Fish Tales: Lunar New Year, Part 1: Fresh Fish

Submitted by Gillian Chan, Public Programs Coordinator

cooked whole grey and silver fish on top of glass dish, sprinkled with sliced green onion
Steamed tilapia. Photo credit: Gillian 

Happy Year of the Tiger! As one of the biggest holidays across many cultures, Lunar New Year has plenty of different traditions, festivities, and food to celebrate. In this post, I’ll be writing from my own experiences as someone with a Cantonese background. 

You may have heard “Gong Hei Fat Choy” in Cantonese or “Gong Xi Fa Cai” in Mandarin (translation: Wishing you happiness and prosperity). In Chinese culture, fish plays an important role in celebrations. Fish (魚) is a symbol for surplus, or prosperity (餘), as the two words have a similar pronunciation (yu). An auspicious Lunar New Year phrase often said during the holidays is nin nin you yu (年年有餘), which means “to have surplus year after year”.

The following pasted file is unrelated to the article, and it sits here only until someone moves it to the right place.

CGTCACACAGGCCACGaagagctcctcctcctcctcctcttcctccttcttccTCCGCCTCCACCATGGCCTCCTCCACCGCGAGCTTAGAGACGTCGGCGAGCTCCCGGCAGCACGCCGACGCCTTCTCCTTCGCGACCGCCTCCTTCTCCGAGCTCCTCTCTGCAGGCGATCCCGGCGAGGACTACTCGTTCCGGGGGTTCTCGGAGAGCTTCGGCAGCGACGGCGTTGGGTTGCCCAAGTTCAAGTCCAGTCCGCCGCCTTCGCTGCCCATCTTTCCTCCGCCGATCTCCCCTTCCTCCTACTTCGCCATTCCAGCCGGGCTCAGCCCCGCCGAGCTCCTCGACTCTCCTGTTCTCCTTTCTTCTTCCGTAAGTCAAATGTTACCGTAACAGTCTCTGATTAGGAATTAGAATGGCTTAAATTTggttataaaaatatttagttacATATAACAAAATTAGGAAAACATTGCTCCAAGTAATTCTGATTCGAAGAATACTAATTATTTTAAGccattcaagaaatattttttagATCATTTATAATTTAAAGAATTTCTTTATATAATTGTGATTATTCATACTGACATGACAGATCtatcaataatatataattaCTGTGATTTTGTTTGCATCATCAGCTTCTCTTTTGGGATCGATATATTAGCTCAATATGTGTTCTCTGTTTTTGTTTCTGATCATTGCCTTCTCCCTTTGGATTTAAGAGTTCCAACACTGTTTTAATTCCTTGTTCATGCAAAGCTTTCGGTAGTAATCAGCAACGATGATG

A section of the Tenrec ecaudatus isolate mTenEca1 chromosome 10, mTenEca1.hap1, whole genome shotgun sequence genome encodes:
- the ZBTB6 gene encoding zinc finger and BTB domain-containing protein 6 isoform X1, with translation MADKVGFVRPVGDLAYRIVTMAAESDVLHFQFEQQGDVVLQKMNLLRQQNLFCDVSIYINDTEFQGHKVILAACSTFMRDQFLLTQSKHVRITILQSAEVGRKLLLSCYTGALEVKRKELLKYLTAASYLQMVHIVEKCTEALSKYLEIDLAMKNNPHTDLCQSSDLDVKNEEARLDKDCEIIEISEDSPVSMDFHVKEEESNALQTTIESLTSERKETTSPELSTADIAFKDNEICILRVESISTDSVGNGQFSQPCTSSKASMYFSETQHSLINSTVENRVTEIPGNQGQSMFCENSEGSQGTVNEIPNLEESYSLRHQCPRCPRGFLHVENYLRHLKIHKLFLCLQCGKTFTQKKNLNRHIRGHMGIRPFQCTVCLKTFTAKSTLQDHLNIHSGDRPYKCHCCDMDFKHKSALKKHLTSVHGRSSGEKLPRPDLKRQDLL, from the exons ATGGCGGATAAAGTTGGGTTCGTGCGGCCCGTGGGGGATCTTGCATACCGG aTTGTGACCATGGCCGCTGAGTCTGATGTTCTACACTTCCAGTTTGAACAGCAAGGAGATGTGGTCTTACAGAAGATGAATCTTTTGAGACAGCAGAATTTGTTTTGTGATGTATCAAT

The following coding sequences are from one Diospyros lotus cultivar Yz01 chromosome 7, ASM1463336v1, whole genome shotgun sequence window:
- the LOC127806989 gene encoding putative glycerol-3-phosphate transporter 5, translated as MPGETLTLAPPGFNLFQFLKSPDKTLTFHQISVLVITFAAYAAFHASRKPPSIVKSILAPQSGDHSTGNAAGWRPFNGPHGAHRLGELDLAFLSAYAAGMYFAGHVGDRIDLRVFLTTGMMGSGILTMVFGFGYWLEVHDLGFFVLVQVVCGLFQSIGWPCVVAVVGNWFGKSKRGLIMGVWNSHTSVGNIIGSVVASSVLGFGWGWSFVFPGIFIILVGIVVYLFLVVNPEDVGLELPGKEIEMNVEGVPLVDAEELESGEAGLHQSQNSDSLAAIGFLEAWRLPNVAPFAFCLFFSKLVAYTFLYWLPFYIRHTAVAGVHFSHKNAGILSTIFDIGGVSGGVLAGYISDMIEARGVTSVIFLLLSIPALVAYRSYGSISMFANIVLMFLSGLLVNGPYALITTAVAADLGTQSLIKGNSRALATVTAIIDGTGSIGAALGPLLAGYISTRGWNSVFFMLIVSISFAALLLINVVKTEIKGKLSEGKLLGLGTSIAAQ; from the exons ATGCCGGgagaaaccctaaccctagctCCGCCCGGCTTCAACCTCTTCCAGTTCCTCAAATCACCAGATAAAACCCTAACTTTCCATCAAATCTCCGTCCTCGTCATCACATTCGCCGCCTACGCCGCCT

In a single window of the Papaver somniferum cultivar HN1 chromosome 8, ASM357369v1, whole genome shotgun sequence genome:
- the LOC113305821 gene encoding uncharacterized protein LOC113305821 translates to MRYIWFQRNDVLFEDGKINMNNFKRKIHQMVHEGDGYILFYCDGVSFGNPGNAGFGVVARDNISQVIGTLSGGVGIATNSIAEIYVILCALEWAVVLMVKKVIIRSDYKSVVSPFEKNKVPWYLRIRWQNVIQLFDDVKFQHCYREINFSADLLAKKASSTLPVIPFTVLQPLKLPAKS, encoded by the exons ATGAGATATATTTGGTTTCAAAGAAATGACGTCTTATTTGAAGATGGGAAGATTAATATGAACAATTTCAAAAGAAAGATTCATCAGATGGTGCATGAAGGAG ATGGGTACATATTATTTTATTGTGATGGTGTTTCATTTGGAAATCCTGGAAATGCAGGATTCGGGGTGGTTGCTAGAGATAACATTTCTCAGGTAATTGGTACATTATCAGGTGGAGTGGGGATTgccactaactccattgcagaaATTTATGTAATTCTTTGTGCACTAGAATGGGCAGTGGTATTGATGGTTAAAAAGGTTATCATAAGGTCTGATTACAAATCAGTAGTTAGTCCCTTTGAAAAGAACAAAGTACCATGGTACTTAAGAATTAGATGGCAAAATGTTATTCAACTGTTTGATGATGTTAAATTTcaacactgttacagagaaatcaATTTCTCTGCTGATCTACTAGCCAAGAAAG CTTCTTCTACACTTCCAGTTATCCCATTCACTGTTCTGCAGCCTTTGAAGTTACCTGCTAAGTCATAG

Since fish is a sign of prosperity and wealth, it’s customary to have a whole fish served at a Lunar New Year dinner. Not sure how to cook a whole fish all at once? Steamed whole fish with julienne ginger and spring onions is a classic Cantonese dish. Fresh fish yields the best results, but frozen works too. Once steamed and cooked through, drizzle the fish with soy sauce and then pour smoking hot oil over top. Be careful – you’ll know how hot it is when you hear the oil sizzle the fish!

Do you know any fish-related phrases? How do you like to prepare fish? Let us know #WhatsYourFishTale?

For more on Chinese greetings for Lunar New Year, check out these articles:

Chinese New Year Greetings in Cantonese: 10 Essential Ones to Know

Chinese New Year Greetings and Wishes 2022 for Clients, Friends, Family, Boss

Read Fish Tales: Lunar New Year, Part 2: Dried Seafood